The effectiveness of cochlear implants has been evaluated in several systematic reviews and technology assessments, both from the United States and abroad. Bond et al (2009) authored a technology assessment to investigate the clinical and cost-effectiveness of unilateral cochlear implants (using or not using hearing aids) and bilateral cochlear implants compared with a single cochlear implant (unilateral or unilateral plus hearing aids) for severely to profoundly deaf children and adults.3, The clinical effectiveness review included 33 articles (1513 deaf children; 1379 adults), 2 of which were RCTs. They defined 62 different outcome measures, and overall evidence was of moderate-to-poor quality. Reviewers concluded: “Unilateral cochlear implantation is safe and effective for adults and children and likely to be cost-effective in profoundly deaf adults and profoundly and prelingually deaf children.”

Gaylor et al (2013) published an updated technology assessment for the Agency for Healthcare Research and Quality.4,Sixteen (of 42) studies published through May 2012 evaluated unilateral cochlear implants. Most unilateral implant studies showed statistically significant improvement in mean speech scores, as measured by open-set sentence or multisyllable word tests; meta-analysis of 4 studies revealed significant improvements in cochlear implant relevant quality of life (QOL) after unilateral implantation (standard mean difference, 1.71; 95% confidence interval [CI], 1.15 to 2.27). However, these studies varied in design, and considerable heterogeneity was observed across studies.

Cochlear Implantation: Bilateral Stimulation
While the use of unilateral cochlear implants in patients with severe-to-profound hearing loss has become a well-established intervention, bilateral cochlear implantation is becoming more common. Many publications have reported slight-to-modest improvements in sound localization and speech intelligibility with bilateral cochlear implants, especially with noisy backgrounds but not necessarily in quiet environments. When reported, the combined use of binaural stimulation improved hearing by a few decibels or percentage points.

In a meta-analysis, McRackan et al (2018) determined the impact of cochlear implantation on quality of life (QOL) and determined the correlation. From 14 articles with 679 CI patients who met the inclusion criteria, pooled analyses of all hearing-specific QOL measures revealed a very strong improvement in QOL after cochlear implantation (SMD=51.77).5, Subset analysis of CI-specific QOL measures also showed very strong improvement (SMD=51.69). Thirteen articles with 715 patients met the criteria to evaluate associations between QOL and speech recognition. Pooled analyses showed a low positive correlation between hearing-specific QOL and word recognition in quiet (r=50.213), sentence recognition in quiet (r=50.241), and sentence recognition in noise (r=50.238). Subset analysis of CI-specific QOL showed similarly low positive correlations with word recognition in quiet (r=50.213), word recognition in noise (r=50.241), and sentence recognition in noise (r=50.255) between QOL and speech recognition ability. Using hearing-specific and CI-specific measures of QOL, patients report significantly improved QOL after cochlear implantation. This study is limited in that widely used clinical measures of speech recognition are poor predictors of patient-reported QOL with CIs.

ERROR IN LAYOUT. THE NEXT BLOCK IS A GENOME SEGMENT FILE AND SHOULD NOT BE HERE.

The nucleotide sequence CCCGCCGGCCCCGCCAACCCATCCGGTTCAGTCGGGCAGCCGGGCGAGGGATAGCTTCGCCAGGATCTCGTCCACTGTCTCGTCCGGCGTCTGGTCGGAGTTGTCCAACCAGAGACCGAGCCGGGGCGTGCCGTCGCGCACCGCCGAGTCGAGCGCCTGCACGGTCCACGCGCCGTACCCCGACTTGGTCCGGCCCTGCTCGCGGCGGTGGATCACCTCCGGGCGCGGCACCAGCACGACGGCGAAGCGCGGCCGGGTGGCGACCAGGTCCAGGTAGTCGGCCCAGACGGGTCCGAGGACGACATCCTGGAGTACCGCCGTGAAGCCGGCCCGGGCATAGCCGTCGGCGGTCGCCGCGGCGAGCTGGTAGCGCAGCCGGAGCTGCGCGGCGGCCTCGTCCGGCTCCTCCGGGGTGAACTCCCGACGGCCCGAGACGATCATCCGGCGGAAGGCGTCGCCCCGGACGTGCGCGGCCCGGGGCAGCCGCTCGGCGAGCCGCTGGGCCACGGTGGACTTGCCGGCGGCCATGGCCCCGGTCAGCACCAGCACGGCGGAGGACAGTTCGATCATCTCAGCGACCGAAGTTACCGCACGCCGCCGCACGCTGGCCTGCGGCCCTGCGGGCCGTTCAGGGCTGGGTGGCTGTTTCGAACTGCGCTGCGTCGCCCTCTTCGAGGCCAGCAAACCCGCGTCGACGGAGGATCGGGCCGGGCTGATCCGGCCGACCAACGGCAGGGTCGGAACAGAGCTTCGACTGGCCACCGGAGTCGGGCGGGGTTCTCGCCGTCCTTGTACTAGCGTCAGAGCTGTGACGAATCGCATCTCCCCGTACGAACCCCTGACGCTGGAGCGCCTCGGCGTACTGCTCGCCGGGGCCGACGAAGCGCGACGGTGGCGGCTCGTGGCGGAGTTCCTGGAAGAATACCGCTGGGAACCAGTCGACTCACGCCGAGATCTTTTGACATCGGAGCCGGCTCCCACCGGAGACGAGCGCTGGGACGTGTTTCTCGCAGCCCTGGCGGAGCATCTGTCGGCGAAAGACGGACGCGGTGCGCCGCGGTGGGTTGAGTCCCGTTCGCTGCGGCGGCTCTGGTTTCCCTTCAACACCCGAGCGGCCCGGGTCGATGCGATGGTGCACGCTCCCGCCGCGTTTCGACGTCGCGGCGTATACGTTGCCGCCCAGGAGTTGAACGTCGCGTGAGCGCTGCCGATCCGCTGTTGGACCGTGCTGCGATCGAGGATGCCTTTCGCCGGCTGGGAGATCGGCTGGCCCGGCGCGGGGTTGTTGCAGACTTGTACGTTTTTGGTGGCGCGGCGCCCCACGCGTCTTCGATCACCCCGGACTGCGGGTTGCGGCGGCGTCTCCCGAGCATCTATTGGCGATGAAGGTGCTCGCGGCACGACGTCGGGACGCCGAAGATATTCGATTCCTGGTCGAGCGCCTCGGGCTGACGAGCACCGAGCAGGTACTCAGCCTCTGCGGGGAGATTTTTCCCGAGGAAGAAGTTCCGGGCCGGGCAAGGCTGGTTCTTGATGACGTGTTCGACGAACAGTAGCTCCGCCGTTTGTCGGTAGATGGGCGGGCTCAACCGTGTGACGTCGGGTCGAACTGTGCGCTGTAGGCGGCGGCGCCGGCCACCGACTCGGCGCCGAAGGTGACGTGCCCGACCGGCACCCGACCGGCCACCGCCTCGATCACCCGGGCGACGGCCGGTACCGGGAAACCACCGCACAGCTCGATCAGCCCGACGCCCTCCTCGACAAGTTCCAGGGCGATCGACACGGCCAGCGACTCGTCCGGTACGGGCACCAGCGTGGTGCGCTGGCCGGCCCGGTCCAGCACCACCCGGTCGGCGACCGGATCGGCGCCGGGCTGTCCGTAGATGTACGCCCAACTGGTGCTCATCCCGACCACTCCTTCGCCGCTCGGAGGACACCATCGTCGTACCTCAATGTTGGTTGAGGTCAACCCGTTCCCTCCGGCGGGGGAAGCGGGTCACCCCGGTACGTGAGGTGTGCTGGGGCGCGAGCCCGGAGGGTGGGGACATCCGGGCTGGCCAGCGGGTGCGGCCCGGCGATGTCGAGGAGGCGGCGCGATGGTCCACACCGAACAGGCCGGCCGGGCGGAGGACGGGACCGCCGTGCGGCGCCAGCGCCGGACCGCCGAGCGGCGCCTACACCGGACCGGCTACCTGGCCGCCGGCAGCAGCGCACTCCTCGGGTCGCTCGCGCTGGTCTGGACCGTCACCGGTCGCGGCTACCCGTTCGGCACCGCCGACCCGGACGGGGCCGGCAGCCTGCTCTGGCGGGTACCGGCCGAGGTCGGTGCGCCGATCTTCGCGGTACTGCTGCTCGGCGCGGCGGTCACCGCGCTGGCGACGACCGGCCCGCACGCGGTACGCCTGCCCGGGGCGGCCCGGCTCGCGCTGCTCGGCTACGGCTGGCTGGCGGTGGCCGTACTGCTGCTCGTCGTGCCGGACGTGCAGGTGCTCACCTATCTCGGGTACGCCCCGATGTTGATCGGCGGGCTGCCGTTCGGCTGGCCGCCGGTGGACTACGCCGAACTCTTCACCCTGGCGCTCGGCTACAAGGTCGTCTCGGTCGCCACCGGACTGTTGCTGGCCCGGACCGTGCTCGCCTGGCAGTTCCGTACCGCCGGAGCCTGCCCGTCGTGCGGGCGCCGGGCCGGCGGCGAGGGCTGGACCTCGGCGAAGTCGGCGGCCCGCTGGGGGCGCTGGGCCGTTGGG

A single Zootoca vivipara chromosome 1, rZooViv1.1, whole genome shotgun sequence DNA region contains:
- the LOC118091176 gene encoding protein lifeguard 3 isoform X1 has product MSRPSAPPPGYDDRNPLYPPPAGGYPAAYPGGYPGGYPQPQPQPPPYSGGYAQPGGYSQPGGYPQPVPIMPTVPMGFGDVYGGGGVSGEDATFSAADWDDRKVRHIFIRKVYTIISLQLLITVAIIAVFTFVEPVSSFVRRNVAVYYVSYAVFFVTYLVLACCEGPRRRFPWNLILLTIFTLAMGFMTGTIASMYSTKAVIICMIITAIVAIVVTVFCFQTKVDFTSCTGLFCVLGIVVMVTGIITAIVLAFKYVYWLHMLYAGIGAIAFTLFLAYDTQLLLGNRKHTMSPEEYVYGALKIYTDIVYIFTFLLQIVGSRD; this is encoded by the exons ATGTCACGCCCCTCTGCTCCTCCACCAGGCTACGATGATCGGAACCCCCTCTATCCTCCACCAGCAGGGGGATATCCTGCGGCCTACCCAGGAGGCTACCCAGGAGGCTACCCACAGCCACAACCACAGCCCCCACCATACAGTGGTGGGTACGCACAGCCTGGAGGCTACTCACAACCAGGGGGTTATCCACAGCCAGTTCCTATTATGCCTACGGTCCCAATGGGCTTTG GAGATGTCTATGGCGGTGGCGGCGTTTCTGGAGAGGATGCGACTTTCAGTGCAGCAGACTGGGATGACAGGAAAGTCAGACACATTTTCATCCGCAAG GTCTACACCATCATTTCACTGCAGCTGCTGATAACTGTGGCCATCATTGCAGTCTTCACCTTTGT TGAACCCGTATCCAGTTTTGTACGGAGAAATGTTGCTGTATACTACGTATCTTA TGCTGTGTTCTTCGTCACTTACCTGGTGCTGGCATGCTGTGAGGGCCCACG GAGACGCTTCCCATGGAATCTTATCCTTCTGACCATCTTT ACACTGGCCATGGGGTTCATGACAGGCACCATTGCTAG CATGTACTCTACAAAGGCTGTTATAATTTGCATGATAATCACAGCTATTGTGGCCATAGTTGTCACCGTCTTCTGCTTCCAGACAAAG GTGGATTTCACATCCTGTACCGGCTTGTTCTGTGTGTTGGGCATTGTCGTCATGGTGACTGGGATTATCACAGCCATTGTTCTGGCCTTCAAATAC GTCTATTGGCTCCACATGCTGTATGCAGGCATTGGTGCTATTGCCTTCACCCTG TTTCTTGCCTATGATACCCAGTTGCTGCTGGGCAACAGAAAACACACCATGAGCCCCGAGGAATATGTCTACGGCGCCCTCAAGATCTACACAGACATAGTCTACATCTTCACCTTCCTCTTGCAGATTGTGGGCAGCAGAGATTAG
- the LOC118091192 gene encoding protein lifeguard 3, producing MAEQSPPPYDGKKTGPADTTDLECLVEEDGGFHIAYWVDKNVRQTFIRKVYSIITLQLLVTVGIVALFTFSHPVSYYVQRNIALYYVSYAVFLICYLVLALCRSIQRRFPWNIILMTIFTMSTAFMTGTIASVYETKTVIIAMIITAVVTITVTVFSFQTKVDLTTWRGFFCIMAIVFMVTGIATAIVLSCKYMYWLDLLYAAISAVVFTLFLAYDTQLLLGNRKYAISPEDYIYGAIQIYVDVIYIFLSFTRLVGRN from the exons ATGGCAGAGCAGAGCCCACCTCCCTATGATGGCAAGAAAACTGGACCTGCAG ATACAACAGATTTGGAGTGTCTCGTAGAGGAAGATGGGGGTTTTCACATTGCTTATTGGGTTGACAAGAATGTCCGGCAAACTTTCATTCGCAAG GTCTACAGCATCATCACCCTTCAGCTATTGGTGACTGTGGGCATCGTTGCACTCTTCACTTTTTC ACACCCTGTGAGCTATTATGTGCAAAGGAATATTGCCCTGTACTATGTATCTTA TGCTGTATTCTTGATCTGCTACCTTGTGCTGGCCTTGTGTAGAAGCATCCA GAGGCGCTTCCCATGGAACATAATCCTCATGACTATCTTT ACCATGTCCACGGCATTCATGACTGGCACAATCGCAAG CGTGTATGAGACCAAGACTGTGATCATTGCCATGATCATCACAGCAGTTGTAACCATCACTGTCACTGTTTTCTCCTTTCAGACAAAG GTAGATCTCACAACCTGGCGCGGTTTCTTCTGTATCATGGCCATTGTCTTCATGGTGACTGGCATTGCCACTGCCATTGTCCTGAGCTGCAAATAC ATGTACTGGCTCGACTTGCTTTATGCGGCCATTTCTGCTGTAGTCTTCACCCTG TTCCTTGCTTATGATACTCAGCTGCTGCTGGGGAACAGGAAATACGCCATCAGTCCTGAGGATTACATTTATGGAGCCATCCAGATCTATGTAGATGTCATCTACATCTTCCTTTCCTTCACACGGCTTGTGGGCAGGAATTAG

In another meta-analysis, McRackan et al (2018) aimed to determine the change in general health-related quality of life (HRQOL) after cochlear implantation and association with speech recognition.6, Twenty-two articles met criteria for meta-analysis of HRQOL improvement, but 15 (65%) were excluded due to incomplete statistical reporting. From the 7 articles with 274 CI patients that met inclusion criteria, pooled analyses showed a medium positive effect of cochlear implantation on HRQOL (SMD=0.79). Subset analysis of the HUI-3 measure showed a large effect (SMD=0.84). Nine articles with 550 CI patients met inclusion criteria for meta-analysis of correlations between non-disease specific PROMs and speech recognition after cochlear implantation (word recognition in quiet [r=0.35], sentence recognition in quiet [r=0.40], and sentence recognition in noise [r=0.32]). Some limitations are, though regularly used, HRQOL measures are not intended to measure nor do they accurately reflect the complex difficulties facing CI patients. Only a medium positive effect of cochlear implantation on HRQOL was observed along with a low correlation between non-disease specific PROMs and speech recognition. The use of such instruments in this population may underestimate the benefit of cochlear implantation. 

Crathorne et al (2012) published a systematic review.7, The objective was to evaluate the clinical and cost-effectiveness of bilateral multichannel cochlear implants compared with unilateral cochlear implantation alone or in conjunction with an acoustic hearing aid in adults with severe-to-profound hearing loss. A literature search was updated through January 2012. Nineteen studies conducted in the United States and Europe were included. The review included 2 RCTs with waiting-list controls,10 studies with prospective pre/post repeated-measure or cohort designs,6 cross-sectional studies,and an economic evaluation.All studies compared bilateral with unilateral implantation,and 2 compared bilateral implants with a unilateral implant plus acoustic hearing aid. The studies selected were of moderate-to-poor quality, including both RCTs. Meta-analyses could not be performed due to heterogeneity among studies in outcome measures and study designs. However, all studies reported that bilateral cochlear implants improved hearing and speech perception. One RCT found a significant binaural benefit over the first ear alone for speech and noise from the front (12.6%, p<0.001) and when noise was ipsilateral to the first ear (21%, p<0.001); another RCT found a significant benefit for spatial hearing at 3 months postimplantation compared with preimplantation (mean difference, 1.46; p<0.01). QOL results varied, showing bilateral implantation might improve QOL in the absence of worsening tinnitus.